Summary: A message in response to the tragedy of the school shooting in Connecticut and its relation to the killing of the innocent children of Bethlehem by Herod after the birth of Jesus.


Lanier Christian Church

December 16, 2012

David K. Simpson

The Tragedy of the Innocents

Matthew 2:13-18

The unspeakable happened on Friday. Twenty Innocent children and six of their teachers, all women, were murdered. As the Connecticut governor said: "Evil visited this community." It is hard to find words that bring comfort to those who have suffered such unspeakable loss. Here we are at the happiest time of the year and my heart is broken. I can't imagine how the families of those children and those teachers feel.

There are two basic lessons I gain from this tragedy.


One day we will realize that we are in a spiritual battle every day. The devil doesn't want us to experience the peace, love, hope, and joy that is found in Jesus. He will do all he can, with his limited power, to disrupt and distort any blessings of God. Evil doesn't wait for a more convenient time. Here we are at Christmas time - wow - it makes the tragedy even more unbearable.

But Jesus understands. Evil didn't stop when he was born either. Herod sought to kill him after his birth. The Bible tells us in Matthew 2 that he ordered the slaying of every baby boy 2 years old and under in and around Bethlehem. Matthew quotes from the prophet Jeremiah, that there would be weeping in Ramah.

It was in Ramah where Rachel was buried. Rachel was the favored wife of Jacob. She was considered the mother of Israel. Her burial site was sacred. But, it was also in Ramah where the youngest and best and brightest of Israel were gathered by the conquering Babylonians to be sent into Babylonian captivity. Mothers watched their children led off into slavery, many of them never to return. The cries of mothers were heard then and they were heard after Jesus birth and they are being heard today.

Jesus escaped that tragedy to face his own tragedy thirty-three years later. But when he died and three days later returned to life, he guaranteed an answer to our sufferings... because....understand today that...


The baby born in Bethlehem became the king who conquered death.

The power of God is greater than anything evil throws at us - even death itself.

That's where faith kicks in. That 's where our belief in Jesus is our hope against all odds - even tragedy and death. Yes - when tragedy occurs, we are stricken with shock and grief - overwhelming at times. But must we remain that way?

When Jesus conquered death through his resurrection, he promised us: "Because I live, you too shall live." (John 14:19)

That's his promise. That's our hope. If we only believe in this life, the things of this world... we are, as Paul said, "to be pitied." (1 Cor. 15:19) But there is more - so much more. It's called Heaven. A place and a time when all the wrongs of this life are no more - and all the beauty and blessing we so desired in this life are finally brought to fruition.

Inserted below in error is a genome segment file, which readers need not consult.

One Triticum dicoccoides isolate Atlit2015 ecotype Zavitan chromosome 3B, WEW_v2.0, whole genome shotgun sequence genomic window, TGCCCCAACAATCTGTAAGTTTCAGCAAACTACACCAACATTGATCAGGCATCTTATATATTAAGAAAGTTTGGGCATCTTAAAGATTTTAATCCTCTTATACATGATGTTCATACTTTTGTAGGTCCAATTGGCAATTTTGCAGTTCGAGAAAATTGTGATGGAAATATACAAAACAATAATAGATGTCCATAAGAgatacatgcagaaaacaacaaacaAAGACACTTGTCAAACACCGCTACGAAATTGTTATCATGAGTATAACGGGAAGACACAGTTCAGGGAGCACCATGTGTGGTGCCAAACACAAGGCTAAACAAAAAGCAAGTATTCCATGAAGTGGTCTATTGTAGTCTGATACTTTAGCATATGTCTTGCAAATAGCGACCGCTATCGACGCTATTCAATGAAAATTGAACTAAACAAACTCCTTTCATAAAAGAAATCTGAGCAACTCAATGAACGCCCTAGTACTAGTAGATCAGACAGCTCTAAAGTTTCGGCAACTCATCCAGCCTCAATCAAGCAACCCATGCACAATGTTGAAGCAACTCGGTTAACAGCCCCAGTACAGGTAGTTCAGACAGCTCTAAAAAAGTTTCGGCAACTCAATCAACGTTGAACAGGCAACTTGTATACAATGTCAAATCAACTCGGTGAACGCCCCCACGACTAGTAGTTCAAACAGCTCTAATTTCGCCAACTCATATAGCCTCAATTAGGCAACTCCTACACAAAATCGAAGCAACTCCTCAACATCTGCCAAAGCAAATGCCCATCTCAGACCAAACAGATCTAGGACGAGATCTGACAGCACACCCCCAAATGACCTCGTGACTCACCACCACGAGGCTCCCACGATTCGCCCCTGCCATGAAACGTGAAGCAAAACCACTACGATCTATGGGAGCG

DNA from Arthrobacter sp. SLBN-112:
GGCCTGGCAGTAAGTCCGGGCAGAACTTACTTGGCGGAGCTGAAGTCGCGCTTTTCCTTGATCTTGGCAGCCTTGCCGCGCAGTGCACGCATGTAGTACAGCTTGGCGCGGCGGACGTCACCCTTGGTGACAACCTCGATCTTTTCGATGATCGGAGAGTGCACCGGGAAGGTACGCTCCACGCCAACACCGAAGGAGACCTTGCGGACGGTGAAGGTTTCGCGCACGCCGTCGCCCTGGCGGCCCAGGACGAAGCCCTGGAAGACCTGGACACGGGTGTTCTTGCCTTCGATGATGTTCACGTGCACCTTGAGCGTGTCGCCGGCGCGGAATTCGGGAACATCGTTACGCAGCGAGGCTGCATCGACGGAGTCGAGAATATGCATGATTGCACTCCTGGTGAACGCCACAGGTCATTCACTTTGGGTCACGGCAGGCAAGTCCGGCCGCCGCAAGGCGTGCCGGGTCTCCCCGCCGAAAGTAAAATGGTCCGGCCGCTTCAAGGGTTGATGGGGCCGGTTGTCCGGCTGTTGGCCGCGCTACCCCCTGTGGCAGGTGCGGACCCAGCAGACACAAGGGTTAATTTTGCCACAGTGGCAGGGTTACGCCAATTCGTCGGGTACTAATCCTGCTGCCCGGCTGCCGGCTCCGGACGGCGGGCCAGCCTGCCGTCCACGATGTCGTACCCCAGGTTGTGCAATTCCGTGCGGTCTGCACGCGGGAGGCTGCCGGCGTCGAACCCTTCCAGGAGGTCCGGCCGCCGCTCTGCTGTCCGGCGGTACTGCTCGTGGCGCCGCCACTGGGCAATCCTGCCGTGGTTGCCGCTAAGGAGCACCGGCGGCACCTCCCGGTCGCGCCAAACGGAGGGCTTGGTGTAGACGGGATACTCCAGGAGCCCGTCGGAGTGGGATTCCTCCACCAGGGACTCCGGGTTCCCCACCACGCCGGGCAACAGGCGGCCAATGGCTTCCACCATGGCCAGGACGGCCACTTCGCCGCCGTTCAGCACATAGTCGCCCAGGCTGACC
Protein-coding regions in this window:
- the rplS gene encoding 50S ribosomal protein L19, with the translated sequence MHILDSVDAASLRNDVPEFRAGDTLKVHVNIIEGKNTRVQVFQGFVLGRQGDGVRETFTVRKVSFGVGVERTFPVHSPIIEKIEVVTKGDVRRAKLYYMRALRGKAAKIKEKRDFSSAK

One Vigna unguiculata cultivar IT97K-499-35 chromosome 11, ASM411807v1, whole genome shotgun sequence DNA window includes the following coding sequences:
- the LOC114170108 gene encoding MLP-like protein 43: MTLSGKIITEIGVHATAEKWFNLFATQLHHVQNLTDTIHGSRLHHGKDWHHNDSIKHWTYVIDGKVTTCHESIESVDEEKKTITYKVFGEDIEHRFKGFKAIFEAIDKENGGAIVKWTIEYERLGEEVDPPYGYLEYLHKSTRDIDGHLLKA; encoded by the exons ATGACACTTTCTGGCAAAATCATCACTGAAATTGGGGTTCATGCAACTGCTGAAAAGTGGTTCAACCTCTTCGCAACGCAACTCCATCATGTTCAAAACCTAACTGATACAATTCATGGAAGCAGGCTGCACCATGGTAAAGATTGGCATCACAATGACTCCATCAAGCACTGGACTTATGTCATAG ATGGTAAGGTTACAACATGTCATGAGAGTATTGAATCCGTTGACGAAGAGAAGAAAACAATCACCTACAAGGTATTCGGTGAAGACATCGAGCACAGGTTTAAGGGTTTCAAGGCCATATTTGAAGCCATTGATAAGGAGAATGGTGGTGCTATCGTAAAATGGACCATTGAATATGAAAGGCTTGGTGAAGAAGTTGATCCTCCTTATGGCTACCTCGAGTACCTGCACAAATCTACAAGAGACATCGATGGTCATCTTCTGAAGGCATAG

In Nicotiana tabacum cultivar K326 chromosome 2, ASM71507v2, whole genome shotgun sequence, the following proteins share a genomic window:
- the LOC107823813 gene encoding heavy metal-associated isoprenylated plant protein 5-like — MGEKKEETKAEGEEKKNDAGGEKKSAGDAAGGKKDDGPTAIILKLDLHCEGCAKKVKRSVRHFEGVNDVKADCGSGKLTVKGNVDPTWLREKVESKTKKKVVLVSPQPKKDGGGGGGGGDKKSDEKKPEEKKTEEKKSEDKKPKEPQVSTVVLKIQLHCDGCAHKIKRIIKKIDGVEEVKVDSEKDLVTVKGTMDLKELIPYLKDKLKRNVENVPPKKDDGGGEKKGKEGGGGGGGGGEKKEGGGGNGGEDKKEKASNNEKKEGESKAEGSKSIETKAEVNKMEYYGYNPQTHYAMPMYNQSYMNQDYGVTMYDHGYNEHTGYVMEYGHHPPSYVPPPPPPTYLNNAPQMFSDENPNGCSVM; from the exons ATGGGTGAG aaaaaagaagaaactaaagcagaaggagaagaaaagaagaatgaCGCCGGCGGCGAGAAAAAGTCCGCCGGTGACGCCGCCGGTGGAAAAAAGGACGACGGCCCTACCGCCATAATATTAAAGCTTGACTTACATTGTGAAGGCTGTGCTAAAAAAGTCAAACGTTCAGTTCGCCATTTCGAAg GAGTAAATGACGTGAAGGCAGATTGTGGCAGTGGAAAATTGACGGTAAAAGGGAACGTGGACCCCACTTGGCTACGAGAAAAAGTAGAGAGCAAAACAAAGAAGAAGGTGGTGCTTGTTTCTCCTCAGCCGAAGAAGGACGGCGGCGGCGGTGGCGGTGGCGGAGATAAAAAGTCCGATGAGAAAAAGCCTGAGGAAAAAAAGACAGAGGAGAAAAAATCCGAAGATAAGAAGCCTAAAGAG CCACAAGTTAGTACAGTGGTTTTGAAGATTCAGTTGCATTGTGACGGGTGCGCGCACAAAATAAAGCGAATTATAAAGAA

We MUST see Jesus as our surest hope - the answer to our every pain and hurt and loss. I want you to notice something in the scripture. Matthew quotes from Jeremiah - an Old Testament prophet - Jeremiah 31:15 but notice the verses that follow:

15 This is what the Lord says: “A voice is heard in Ramah, mourning and great weeping, Rachel weeping for her children and refusing to be comforted, because her children are no more.” This is what the Lord says: “Restrain your voice from weeping and your eyes from tears, for your work will be rewarded,” declares the Lord. “They will return from the land of the enemy. So there is hope for your future,” declares the Lord. “Your children will return to their own land. (NIV)

Jesus is the answer. There is hope for your future. There is a land that awaits us all - the innocent children and the believing adult.

Without Jesus - without his promises - there is no hope.

So, as all the reporters are asking this weekend: "What do you say to someone who has suffered such unspeakable loss?" May I suggest some answers:

You DO first....not say....just as Jesus did at the death of his friend Lazarus. You cry. You release the pain and heartache that wells up within. We were not made to carry such grief. You cry with them and say little, if anything. Your presence is your present to them.

Then, when the time is right - you offer words of hope - Jesus promised life following death. He said: "I am the resurrection and the life. He that believes in me, though he were dead, yet shall he live." (John 11:25)

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